U.S. Department of Education Finds ESEA Restriction on Religious Organizations Unconstitutional, Will No Longer Enforce

WASHINGTON—U.S. Secretary of Education Betsy DeVos announced today at the Council for American Private Education (CAPE) State Directors Annual Meeting that the Department will no longer enforce a restriction barring religious organizations from serving as contract providers of equitable services solely due to their religious affiliation. The U.S. Department of Education, in consultation with the U.S. Department of Justice, determined the statutory provisions in Section 1117(d)(2)(B) and 8501(d)(2)(B) of the Elementary and Secondary Education Act Read More

Secretary DeVos: “Supplement, not Supplant” Proposal Helps Promote Effective Spending, Flexibility

WASHINGTON — Today, U.S. Secretary of Education Betsy DeVos released proposed non-regulatory guidance to support school districts’ compliance with the requirement that federal funds supplement, and do not supplant, state and local funds, under section 1118 of Title I, Part A of the Elementary and Secondary Education Act (ESEA) as amended by the Every Student Succeeds Act (ESSA). The guidance explains how ESSA changed the longstanding requirement in order to reduce administrative burden, simplify the Read More

U.S. Department of Education Approves ESEA Flexibility Renewal for Seven Additional States

Building on the significant progress seen in America’s schools over the last six years, the U.S. Department of Education announced today that Alabama, Arizona, Arkansas, Connecticut, Mississippi, New Hampshire and Wisconsin have each received continued flexibility from provisions of the Elementary and Secondary Education Act (ESEA), also known as No Child Left Behind (NCLB). These states are implementing comprehensive, state-designed plans to ensure student success and a continued commitment to college- and career-readiness for every student. “The Read More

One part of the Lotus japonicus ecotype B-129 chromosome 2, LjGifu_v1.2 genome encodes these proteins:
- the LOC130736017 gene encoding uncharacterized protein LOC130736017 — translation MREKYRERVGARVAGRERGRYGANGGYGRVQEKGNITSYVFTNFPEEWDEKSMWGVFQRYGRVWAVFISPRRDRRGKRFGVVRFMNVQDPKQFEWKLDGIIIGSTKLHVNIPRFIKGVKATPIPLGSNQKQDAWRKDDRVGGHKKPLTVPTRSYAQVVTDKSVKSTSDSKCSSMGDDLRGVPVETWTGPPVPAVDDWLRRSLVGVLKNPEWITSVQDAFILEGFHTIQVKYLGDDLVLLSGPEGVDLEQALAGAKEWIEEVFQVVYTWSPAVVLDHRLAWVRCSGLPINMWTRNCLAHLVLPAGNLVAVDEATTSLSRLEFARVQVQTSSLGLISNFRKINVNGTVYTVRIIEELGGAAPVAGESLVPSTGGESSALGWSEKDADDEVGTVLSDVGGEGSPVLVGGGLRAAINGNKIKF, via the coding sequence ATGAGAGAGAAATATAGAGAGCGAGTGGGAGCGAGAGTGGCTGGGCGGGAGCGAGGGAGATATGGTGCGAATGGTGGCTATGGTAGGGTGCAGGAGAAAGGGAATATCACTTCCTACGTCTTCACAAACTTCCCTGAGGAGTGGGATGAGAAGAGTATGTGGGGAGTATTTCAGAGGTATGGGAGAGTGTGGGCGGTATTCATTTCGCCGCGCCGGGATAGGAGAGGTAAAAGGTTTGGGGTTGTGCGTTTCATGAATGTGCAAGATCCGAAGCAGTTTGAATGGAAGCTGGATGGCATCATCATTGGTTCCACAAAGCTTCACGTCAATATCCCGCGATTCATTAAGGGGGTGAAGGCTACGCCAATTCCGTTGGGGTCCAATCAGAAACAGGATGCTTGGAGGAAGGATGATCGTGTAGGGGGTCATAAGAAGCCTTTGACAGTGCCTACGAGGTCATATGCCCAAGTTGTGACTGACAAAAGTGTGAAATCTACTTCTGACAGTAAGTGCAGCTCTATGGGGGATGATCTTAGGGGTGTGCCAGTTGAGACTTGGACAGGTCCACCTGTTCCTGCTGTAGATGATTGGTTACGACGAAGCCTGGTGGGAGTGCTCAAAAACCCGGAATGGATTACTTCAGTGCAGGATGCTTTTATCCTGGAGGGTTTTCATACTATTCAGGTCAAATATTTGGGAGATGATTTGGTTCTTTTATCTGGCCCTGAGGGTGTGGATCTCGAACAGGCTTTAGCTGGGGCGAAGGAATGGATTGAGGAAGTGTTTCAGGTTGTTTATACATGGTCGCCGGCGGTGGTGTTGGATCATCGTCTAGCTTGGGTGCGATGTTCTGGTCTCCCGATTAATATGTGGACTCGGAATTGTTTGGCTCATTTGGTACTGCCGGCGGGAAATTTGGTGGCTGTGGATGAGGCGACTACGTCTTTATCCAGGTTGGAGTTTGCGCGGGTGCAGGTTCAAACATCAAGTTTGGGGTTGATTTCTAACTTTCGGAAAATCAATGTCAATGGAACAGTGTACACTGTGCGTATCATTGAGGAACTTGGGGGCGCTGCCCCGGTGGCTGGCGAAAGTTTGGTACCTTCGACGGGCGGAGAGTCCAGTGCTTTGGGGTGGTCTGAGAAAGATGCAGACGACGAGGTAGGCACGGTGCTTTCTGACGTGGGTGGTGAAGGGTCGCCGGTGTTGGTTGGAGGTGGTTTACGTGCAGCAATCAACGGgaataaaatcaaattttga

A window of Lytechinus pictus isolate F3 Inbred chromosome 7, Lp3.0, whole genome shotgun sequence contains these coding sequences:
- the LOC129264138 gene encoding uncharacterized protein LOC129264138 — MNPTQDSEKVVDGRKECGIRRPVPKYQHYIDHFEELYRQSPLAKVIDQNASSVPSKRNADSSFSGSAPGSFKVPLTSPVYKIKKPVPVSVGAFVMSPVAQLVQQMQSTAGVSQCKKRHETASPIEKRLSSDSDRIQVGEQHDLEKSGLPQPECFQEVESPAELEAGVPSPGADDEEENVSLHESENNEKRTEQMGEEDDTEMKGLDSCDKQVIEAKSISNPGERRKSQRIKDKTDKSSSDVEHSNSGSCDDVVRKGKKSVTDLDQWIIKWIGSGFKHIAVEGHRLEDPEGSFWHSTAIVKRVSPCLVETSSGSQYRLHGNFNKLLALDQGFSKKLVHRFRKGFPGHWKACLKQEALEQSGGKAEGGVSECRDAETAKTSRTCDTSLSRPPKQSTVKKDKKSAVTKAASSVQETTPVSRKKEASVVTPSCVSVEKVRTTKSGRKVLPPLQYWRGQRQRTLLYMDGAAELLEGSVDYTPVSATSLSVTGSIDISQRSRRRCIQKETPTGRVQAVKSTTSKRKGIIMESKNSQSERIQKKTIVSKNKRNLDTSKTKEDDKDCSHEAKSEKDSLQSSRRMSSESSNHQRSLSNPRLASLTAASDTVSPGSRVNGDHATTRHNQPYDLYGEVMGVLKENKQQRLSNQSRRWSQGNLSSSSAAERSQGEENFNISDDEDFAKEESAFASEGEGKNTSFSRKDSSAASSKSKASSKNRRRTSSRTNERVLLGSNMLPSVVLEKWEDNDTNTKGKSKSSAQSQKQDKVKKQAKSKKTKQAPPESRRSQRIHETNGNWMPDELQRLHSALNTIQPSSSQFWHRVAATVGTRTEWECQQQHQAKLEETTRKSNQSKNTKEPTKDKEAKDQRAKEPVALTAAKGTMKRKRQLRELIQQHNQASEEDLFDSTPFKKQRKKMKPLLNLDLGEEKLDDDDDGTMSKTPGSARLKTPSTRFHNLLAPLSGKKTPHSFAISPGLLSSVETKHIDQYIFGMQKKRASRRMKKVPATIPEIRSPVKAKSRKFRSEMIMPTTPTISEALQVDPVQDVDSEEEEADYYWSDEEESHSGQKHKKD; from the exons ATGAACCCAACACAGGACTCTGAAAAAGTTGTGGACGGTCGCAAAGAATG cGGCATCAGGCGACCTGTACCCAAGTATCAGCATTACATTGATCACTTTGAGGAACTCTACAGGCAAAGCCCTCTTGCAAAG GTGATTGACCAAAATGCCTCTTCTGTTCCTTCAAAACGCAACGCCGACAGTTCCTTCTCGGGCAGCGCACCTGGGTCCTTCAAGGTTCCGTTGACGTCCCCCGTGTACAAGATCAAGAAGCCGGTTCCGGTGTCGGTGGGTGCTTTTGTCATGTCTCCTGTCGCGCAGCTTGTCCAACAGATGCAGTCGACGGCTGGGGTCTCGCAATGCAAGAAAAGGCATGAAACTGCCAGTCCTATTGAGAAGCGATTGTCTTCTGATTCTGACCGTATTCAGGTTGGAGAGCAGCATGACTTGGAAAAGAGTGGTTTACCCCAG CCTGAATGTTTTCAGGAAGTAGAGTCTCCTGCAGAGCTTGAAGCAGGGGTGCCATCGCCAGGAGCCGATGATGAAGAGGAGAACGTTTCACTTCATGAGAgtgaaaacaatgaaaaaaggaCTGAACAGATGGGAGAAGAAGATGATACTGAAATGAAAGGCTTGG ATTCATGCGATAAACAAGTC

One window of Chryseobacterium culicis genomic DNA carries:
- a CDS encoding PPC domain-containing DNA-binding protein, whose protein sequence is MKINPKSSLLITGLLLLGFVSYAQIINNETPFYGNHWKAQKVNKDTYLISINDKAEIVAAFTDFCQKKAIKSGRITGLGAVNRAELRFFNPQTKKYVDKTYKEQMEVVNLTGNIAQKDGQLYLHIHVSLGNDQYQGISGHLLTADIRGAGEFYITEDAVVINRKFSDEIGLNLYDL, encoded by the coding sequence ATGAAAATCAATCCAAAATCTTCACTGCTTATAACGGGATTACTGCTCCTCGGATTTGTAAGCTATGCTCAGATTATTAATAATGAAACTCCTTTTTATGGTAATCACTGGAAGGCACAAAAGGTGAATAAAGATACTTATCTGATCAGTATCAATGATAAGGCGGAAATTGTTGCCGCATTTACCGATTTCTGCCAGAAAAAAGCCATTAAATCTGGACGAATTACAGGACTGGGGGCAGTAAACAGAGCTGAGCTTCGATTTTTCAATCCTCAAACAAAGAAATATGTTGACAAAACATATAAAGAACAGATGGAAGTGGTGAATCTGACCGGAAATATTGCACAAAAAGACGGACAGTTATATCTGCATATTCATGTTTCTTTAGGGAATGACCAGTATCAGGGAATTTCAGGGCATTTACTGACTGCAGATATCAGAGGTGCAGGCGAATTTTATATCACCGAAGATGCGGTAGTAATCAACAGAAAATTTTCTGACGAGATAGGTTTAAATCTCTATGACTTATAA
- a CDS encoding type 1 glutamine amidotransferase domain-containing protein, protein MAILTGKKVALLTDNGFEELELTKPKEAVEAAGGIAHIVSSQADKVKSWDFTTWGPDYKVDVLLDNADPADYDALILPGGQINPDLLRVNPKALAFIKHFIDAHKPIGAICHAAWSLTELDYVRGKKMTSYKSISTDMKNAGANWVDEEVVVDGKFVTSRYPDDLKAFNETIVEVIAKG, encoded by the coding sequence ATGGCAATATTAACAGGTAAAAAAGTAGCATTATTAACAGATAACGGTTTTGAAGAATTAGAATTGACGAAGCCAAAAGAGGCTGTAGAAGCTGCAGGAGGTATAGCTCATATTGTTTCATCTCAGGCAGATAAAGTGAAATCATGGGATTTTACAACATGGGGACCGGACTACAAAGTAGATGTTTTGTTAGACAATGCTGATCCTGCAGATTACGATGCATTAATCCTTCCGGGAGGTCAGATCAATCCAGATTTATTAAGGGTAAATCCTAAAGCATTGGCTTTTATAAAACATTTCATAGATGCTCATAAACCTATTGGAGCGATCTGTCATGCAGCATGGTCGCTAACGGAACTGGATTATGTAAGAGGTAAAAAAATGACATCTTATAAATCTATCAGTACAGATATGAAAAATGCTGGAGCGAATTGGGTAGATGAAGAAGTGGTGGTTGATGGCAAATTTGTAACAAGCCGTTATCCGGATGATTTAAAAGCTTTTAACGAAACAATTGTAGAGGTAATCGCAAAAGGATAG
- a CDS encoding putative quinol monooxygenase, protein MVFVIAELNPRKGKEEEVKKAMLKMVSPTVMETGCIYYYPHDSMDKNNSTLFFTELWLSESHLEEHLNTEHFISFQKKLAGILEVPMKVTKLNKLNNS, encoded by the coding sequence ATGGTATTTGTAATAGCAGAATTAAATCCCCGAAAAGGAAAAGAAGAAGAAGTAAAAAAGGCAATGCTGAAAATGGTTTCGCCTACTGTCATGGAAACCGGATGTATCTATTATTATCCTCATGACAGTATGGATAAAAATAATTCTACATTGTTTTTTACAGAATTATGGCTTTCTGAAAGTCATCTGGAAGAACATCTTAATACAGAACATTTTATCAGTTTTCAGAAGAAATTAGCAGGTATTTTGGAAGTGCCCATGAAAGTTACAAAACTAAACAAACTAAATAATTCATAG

U.S. Department of Education Approves ESEA Flexibility Renewals for 5 States, Puerto Rico

Building on the significant progress seen in America’s schools over the last six years, the U.S. Department of Education announced today that Delaware, Massachusetts, Oklahoma, Rhode Island, South Carolina and Puerto Rico have each received continued flexibility from provisions of the Elementary and Secondary Education Act (ESEA), also known as No Child Left Behind (NCLB). These states and Puerto Rico are implementing comprehensive state-designed plans to ensure student success and a continued commitment to college- and career-readiness Read More

Fact Sheet: Elementary And Secondary Education Act Flexibility

The last three years have seen a historic shift in the relationship between the federal government and states, with more than 40 states, Washington, D.C., and Puerto Rico receiving flexibility from the prescriptive, top-down requirements of the No Child Left Behind (NCLB) law, or the Elementary and Secondary Education Act (ESEA). This flexibility has allowed states and districts to develop creative solutions tailored to their individual cultures, with major benefits for all students, regardless of Read More